I’m still a bit in awe.  This was not an adult bear, but not a baby either.  He was probably 200 pounds and had to have been over 5 feet when standing upright to see me over the fence in back.  And yet he was so quiet, so calm, so steady, and so single minded.  He wanted seeds; he would climb any fences in front of him to get to them.  This giant creature, who may apparently walk 100 to 150 miles before he chooses a new territory, wanted to chow down on sunflower seeds.  There’s something kind of amazing about that.  So simple, so plain, so nourishing and so direct.  I’m hungry, I need food, it needs to help me walk a long way and I don’t want to chase anything… So there you are.

Because I like to cook and I’m susceptible to a bit of food porn now and then, I have a great deal of fun looking at recipes and pictures of recipes, and descriptions of meals and how people made their version of those recipes, and it becomes easy to get lost in the hullaballoo that food can be (and that can be delightful).  This bear looked like his Mom told him: “Just eat it.  It’s good for you and we’ve got stuff to do.”  I am reminded that feeding the hunger in a healthy way is as close as the pantry, the garden, or the fridge, and that often all I need to do by way of preparation is take out a handful, rinse something off, or pick the ripest one.  I shall strive to remind myself to keep it simple at least part of the time.  And in the meantime, a salute to our new friend with two sunflowery good  dishes…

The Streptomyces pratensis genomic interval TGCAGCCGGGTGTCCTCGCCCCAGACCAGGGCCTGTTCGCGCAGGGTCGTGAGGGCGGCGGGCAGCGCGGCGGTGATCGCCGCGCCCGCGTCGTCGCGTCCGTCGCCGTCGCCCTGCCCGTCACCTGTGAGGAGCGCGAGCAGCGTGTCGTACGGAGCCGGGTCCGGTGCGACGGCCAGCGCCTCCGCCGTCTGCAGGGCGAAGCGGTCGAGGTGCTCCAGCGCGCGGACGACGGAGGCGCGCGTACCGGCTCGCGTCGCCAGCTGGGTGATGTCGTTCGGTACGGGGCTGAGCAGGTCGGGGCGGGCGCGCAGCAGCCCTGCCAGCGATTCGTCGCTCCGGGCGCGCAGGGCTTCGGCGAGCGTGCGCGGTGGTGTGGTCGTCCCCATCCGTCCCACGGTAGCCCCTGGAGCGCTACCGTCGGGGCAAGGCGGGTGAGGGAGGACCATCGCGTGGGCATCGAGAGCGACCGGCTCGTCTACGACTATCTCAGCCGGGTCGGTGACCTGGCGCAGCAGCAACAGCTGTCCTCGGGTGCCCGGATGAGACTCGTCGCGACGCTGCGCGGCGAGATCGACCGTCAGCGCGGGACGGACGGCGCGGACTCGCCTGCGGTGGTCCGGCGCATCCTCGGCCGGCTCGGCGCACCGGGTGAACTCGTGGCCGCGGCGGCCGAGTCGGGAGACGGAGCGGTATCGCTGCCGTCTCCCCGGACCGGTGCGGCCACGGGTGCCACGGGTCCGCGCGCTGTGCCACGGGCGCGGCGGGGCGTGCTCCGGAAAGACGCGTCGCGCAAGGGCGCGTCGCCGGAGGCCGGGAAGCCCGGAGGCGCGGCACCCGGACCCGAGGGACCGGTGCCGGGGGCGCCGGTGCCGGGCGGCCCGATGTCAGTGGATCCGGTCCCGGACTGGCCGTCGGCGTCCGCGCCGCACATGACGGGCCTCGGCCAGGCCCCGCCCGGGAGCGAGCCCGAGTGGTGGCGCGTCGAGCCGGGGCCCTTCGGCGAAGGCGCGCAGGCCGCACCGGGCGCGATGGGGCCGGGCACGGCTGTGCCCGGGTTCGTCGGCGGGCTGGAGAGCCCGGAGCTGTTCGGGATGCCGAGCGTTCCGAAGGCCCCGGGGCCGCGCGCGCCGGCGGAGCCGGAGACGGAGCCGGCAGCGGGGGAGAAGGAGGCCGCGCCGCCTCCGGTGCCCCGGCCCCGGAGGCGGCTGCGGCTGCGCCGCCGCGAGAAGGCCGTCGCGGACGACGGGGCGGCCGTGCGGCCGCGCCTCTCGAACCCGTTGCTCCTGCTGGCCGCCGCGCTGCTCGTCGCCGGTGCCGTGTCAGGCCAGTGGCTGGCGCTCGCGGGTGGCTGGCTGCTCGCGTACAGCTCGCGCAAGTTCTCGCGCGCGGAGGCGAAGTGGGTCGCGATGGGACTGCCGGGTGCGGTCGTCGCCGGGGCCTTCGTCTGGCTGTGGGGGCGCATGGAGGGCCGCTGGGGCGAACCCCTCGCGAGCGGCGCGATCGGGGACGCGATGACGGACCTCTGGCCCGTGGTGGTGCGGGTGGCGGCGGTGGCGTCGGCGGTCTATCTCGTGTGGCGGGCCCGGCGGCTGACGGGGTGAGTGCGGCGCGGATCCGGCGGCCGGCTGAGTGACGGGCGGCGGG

Bear-y Good Oats 

  • 2 c rolled oats
  • 2 c almond milk (or whatever kind you like)
  • zest of one lemon
  • raw sunflower seeds
  • berries

Place oats, milk, and zest in bowl or jar overnight to soak (the lemon zest was Big Sis’ idea).  In the morning, spoon out some of that deliciousness in a bowl and top with sunflower seeds and berries of your choosing.  Bear-y Good!

Dilly Sunflower Cheez Spread – adapted from Janet L. Doone’s sprouted sunflower cheese

  • 1 c soaked sunflower seeds (soak them in water overnight and rinse well)
  • 1/4 c water
  • 1 T apple cider vinegar
  • juice from 1/2 to 1 lemon
  • 1 small clove garlic
  • 3/4 t salt
  • 1 T chopped fresh dill (or herb of your choice)

The original recipe suggests rubbing the hulls off of the soaked sunflower seeds to ensure that the spread is more white than grey colored.  I tried this for about a minute and found it tedious in the extreme.  I decided instead to place the rinsed seeds on a paper towel and then place a second towel on top, rubbed a bit and then picked off the hulls that were identifiable.  Not as thorough, but apparently it was enough.  If you’re okay with grey, I’d suggest skipping the hull concern altogether.  Place all ingredients but water and dill in food processor.  Add one half of the water and process.  Add more water (by a few drops or a glug at a time) as needed to achieve good blending and a smooth texture.  This can take some time – just let the thing grind away.  The longer you let it go, the smoother your spread will be.  When you’ve achieved the texture you like, scrape into bowl and mix in your dill.  Serve on bread or crackers.  Bear-y delish.

I thought I could, I thought I could, I thought I could…

Food Glorious, Nourishing, Emotional Food

There’s sprouts on them there Brussels!!